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Monday, December 23, 2013

The ALUU Four: Its Higher Significance

Just over a year ago, four young men in their late teens and early twenties, all students of the University of Port Harcourt, were brutally murdered in a community called Aluu in Port Harcourt, Nigeria following an allegation of robbery. Barely a few days afterwards, the internet and social media platforms were inundated with videos and pictures of their murder. Once the Police had established that these young men in their prime were no robbers, a public outrage for justice followed. They were ordinary students who happened to be in the wrong place at the wrong time.

On reflection, it appeared that most of the outrage was not as a result of the horrific way they were lynched and set ablaze by an angry mob, it was actually because they were in fact ‘four innocent young students’ who were wrongfully “convicted” by jungle justice and “summarily executed” by an angry mob. The truth is, countless number of young men whose name we may never learn have been victims of this same fate for offences ranging from alleged stealing of soft drinks or money to sexual assault. And despite the mass outrage, many more men have been murdered the same way since the Aluu Four tragedy.

Even more gut wrenching are videos of young women being stripped naked and subjected to the most humiliating and inhuman treatment because they allegedly stole a blackberry phone or were ‘indecently’ dressed. Some of the videos feature voices of members of the crowd saying things like “that serves them right! They should know better than steal next time.” And sadly we hear of ‘Curative’ rape for lesbian women and most times the perpetrators are never caught or prosecuted even when in some cases their faces and voices were captured on camera.

Nelson Mandela once said that The true character of a society is revealed in how it treats its children [youths].” The Nigerian government indifference to the barbaric treatment of its young people is symptomatic of its true character – ‘it does not care’. The government has ensured young Nigerians stay hungry, jobless, out of school and ultimately idle and unthinking. Young people feel vulnerable, disempowered and systematically brainwashed into believing that they will never be good enough to take on positions of authority as youths.

While the young Nigerians waste away, filled with anger and frustration; leadership continue to rests on the tired and corrupt shoulders of people old enough to be our grandfathers and grandmothers, and tired enough to be retired and out of office. Yet they stay on; yet they squander our future wealth, energy and resources. Young Nigerians are now so morally desensitized, mentally numb and intellectually bankrupt that if they were ever called for jury service, to preside over a case in a mob court, of their fellow youths, the accused, stand no chance. The only sentence to be handed down is death, carried out in the most gruesome fashion, with ‘No appeal’! Young Nigerians have lost faith in the Nigerian judicial system – because the courts never seem to deliver ‘proper’ justice. After all, many corrupt officials are let off with a slap on their wrist for embezzling billions of dollars.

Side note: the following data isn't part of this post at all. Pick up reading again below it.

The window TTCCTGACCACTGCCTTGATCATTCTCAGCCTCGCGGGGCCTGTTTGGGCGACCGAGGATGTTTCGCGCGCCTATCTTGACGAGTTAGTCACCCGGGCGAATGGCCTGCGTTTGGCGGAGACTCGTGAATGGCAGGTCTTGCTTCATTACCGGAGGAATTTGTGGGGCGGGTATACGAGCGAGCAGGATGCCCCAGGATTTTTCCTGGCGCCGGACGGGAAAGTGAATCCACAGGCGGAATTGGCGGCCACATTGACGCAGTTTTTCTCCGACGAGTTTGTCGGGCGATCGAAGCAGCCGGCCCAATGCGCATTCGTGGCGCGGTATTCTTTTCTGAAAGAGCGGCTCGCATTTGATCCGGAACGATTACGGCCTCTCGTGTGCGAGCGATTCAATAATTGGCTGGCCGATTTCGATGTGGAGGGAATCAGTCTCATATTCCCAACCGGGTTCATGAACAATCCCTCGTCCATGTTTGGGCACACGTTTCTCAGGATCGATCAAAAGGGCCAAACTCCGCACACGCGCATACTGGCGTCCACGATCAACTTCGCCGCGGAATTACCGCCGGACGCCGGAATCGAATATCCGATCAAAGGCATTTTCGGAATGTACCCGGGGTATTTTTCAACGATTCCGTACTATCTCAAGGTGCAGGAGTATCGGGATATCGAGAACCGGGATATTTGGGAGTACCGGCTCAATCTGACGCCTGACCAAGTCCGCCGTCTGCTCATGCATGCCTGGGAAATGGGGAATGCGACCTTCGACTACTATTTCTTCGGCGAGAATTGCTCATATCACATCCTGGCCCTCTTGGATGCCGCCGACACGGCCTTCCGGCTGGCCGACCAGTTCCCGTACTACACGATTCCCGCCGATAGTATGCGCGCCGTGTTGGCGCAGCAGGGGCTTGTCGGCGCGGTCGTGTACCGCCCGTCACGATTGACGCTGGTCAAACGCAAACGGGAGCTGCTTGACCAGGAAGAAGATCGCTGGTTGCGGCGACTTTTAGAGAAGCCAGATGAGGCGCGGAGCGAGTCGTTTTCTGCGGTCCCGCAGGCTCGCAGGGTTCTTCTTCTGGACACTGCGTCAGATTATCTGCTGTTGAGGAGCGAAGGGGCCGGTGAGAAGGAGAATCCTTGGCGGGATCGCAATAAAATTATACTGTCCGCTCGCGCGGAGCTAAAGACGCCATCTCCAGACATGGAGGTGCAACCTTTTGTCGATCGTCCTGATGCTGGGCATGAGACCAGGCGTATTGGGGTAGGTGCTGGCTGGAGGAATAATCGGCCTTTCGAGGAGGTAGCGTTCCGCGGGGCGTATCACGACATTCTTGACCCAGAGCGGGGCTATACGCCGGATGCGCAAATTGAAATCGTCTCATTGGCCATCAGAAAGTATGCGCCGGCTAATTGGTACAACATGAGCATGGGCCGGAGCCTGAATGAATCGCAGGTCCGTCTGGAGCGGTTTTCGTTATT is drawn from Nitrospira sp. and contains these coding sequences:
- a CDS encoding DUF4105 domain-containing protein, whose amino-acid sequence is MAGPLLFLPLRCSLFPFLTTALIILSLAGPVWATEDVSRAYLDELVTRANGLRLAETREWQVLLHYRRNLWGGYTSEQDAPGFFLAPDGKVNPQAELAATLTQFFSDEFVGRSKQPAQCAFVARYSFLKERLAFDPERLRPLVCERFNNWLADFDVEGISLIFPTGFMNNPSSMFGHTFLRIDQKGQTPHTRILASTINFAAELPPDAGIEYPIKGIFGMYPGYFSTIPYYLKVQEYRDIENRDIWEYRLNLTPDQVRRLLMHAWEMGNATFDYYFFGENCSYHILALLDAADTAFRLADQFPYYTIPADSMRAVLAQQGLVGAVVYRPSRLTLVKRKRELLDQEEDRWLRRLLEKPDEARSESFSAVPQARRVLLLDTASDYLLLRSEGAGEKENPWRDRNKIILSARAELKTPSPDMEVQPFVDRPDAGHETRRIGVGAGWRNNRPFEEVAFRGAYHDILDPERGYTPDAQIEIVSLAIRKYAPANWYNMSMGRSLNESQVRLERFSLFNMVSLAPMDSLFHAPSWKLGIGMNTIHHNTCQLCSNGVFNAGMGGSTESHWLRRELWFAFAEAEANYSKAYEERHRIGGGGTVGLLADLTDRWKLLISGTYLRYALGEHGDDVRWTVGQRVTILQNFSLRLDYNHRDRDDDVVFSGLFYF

If we have learnt anything from the ALUU four, it is that we must channel our anger towards the right causes and people. Those who would rather have us kill ourselves so they can continue their maleficent looting. For change to occur, the Nigerian youth must personalize this tragedy, because each of them can potentially suffer the same fate. They should pause, think, think and think some more. It could be me today, you tomorrow or a young woman/man whose only crime was being a Nigerian in the midst of an angry Nigerian mob.

It is not about not being in the wrong company, it is not about having a good reputation always. It is that if at anytime, our reputation or moral character is ever called into question, we will never get a fair trial amongst our peers - our jurors, our spectators; our executioners!

But all said and done, I still have faith and explicit trust in my peers – the Nigerian youth- that they have the abilities and capabilities, not only to turn around the tide of anger, violence and jungle justice but also to join hands in building the Nigeria we wish for ourselves and our children. We can save ourselves today and transform tomorrow for the next generation: A corruption free Nigeria – one where the judicial system is highly revered and respected and one where rule of law reigns and respect for lives and human rights is the hallmark of daily coexistence; yes A Nigeria where young people of all backgrounds are celebrated and enabled to be active participants in democracy and governance at all levels. 

That’s my dream.

God Bless Nigeria!

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